As for money, my x-wife and I were heavily burdened by debt and I warned her we were living far beyond our means in a larger house than we needed. Reagan, with typical "Great Communicator," unintentional comedic candor, told us "Just pull yourselves up by your bootstraps!" We had no such leather safety straps! There ensued a bankruptcy, followed closely by divorce and the effective end of my college teaching career, because the President of the College, John Anderson, colluded with the Theatre chairman, Bruno Koch, to defy the clear majority of Arts and Communication faculty positive recommendations and student evaluations. Even the powerful Committee for Hiring, Retention and Tenure was ignored.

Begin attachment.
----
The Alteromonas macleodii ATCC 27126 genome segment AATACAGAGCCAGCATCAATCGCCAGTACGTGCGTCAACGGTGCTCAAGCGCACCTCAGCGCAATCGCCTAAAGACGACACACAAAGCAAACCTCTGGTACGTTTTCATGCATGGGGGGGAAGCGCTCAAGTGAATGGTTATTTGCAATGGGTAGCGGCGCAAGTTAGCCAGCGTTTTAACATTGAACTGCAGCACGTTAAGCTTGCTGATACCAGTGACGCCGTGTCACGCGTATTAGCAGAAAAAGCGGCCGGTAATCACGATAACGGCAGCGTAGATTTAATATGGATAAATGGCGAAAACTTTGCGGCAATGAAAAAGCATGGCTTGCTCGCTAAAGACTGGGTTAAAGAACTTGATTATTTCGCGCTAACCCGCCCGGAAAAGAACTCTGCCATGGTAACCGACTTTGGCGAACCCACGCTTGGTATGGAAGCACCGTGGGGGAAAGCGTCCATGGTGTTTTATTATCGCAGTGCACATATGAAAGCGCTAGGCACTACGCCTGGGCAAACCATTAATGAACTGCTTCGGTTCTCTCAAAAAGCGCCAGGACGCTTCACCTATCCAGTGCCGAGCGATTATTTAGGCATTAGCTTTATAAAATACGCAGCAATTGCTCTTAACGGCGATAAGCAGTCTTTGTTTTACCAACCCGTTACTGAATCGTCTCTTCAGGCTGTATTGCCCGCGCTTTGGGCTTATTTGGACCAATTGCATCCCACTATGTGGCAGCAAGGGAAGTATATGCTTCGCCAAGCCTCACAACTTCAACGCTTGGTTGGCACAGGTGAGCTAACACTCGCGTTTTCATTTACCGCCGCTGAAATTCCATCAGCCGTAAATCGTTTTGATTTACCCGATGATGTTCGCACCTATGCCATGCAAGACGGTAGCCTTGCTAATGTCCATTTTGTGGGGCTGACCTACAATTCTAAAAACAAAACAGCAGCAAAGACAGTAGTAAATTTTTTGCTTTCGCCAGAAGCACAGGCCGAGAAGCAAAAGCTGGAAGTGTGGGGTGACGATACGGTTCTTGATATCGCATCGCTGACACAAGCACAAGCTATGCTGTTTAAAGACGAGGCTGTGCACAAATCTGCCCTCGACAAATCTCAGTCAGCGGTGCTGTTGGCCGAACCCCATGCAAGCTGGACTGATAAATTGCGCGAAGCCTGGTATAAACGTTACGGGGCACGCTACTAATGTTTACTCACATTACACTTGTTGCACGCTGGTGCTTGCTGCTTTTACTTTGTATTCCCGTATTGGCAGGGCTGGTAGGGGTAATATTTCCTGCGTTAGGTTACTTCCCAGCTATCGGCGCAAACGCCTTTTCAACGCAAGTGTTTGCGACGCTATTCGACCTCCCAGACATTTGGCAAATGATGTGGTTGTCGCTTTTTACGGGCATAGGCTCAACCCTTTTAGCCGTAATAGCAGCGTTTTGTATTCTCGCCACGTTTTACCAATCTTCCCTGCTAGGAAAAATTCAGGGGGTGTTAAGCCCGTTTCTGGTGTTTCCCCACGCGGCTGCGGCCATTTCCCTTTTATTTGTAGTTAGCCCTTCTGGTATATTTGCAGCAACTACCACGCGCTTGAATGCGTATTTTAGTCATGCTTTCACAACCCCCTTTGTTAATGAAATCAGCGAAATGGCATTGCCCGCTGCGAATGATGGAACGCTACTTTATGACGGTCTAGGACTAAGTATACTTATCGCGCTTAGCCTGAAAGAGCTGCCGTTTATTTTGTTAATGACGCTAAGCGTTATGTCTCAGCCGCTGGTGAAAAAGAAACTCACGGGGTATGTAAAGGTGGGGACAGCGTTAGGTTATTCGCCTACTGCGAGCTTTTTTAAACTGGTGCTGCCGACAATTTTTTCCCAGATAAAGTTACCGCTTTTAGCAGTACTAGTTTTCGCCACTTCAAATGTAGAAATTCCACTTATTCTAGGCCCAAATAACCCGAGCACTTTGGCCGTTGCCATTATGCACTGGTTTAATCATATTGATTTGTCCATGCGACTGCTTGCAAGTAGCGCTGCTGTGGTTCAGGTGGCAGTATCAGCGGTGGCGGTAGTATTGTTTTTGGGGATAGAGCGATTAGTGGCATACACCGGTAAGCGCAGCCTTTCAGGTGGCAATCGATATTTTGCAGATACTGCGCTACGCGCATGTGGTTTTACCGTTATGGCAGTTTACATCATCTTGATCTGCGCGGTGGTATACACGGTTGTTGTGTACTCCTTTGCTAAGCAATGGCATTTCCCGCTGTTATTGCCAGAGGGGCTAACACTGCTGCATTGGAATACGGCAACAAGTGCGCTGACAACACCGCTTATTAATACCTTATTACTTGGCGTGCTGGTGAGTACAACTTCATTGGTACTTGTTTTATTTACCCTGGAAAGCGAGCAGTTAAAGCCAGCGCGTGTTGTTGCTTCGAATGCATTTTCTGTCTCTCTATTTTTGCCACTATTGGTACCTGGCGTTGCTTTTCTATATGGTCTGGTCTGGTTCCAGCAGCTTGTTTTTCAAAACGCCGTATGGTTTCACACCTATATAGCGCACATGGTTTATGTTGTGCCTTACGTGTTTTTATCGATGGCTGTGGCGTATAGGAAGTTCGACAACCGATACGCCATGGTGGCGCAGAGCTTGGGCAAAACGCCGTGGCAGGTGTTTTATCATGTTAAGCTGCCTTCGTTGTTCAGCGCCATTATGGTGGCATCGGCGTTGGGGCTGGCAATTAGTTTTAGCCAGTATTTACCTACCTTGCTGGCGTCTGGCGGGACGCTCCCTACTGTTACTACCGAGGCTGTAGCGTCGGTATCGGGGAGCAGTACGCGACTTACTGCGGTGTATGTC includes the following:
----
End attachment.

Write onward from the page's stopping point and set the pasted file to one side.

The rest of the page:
Due process? I was allowed none. My right of free speech and that of my protesting students were ignored. With the non-renewal of my contract, I was effectively silenced, and my career put on a 'black list' as though I were a purported Communist in the 1950s. Two college Vice Presidents, with no expertise in Theatre and Art had reviewed my portfolio. None of it made any sense, and thereafter I could only work profitably as a free lance professional. It seemed that my marriage and my career were incompatible as my X passive-aggressively muddled along, passing up deadlines for acceptance of positions doubling our then salaries. Carnegie Mellon rated me sixth of ten candidates. Nearly the same portfolio - minus only a few productions at C.N.C. and the College of William and Mary, when I exited Graduate School at the University of North Carolina Chapel Hill, had earned me an offer of a 'free ride' to Yale University with an apprenticeship to Ming Cho Li, the finest Broadway designer of the 1980s. I refused it in favor of teaching and my marriage.